February is the critical time for most births as there is enough grass to sustain the massive number of newborns and the rest of the herds. If you are interested in witnessing the breeding season and the young calves taking their first steps in the world, February is the perfect time. It is a great season to spot the big cats too stirred up by the calving season. Predators such as Lions, Leopards, Cheetahs, Wild dogs, hyenas and Jackals become even more active during the calving season as they prey on vulnerable baby Wildebeests.


In March, the rainy season slows down a bit and herds of the Wildebeests and Zebras spread further to the more southerly dispersal areas of Maswa Game Reserve. More calves are still being born beyond February and March and this accounts for at least the remaining 10% of the calves born in general.

The young calves are putting their running skills into test as they have to go at the same speed with the rest of the herds in order to evade the predators. On average, it takes them 5minutes to stand up after they are born and 15minutes to run as fast as their mothers – quite an extraordinary adaptation in the animal kingdom!


April is the season for the long rains in Serengeti. Wildebeests and Zebras are still grazing in the southern Serengeti while a few herds start their movement towards the Central Serengeti via Moru and Gol Kopjes. In the previous years, April used to be considered the time with the heaviest and continuous rains but of late, this has been a photographers’ paradise as the rains are not as much as in the past and most tourists still cling to the past information without considering the significant global climate change over many areas of the world.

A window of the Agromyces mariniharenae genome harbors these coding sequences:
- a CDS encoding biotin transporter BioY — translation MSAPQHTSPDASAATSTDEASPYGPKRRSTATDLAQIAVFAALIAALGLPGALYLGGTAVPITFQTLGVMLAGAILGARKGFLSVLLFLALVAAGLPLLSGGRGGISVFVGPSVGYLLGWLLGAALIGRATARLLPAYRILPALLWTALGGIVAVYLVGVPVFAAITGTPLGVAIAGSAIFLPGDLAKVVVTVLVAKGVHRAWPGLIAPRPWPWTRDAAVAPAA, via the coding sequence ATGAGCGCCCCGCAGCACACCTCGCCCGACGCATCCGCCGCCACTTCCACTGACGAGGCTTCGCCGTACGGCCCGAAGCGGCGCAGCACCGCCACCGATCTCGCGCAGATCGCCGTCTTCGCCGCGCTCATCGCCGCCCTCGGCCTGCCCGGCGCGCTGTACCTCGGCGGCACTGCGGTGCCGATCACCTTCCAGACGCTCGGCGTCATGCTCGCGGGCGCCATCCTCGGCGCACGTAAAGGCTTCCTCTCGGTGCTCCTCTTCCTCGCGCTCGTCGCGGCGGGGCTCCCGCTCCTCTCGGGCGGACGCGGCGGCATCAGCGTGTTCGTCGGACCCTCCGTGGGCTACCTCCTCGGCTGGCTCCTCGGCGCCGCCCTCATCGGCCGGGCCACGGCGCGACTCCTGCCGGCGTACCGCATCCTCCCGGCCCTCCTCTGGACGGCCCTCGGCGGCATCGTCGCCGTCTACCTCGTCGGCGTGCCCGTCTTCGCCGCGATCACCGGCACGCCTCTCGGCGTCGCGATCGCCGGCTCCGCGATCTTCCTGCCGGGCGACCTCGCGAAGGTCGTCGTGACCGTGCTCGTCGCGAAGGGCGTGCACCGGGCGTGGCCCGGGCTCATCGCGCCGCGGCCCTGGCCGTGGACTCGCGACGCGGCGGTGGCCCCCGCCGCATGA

Some years, the rainy season may extend to the first two weeks of May, though the last half of the month receives less rainfall to no rain. At this point, the Wildebeests and Zebras enter the Central parts of the Serengeti and enjoy the still existing green pastures and the waters of the Seronera Valley. May is also the beginning of the rutting season in Wildebeests and males will be so busy fighting for mating opportunities. It is another fantastic time to experience the Great Migration as the Wildebeest males constantly portray impressive behaviors of territoriality to outwit each other and seize mating rights to the most dominant bulls!


June marks the beginning of the long dry season in Serengeti and the herds are moving towards the western Serengeti, taking an advantage of the waters of Mbalageti and Grumeti rivers. June is a great time to see the Grumeti River crossing as Wildebeests and Zebras cross over another crocodile-infested river. Herds that succeed in the crossing continue grazing towards the northern Serengeti. Meanwhile, the herds that veered to other directions are also approaching Northern Serengeti.


By July, the migratory Wildebeests and Zebras are making the final stretch of their trekking on their northward movement. This is the time some herds cross from the boundaries of the administrative Serengeti National Park into the buffering zones of Ikorongo and Grumeti Game Reserves.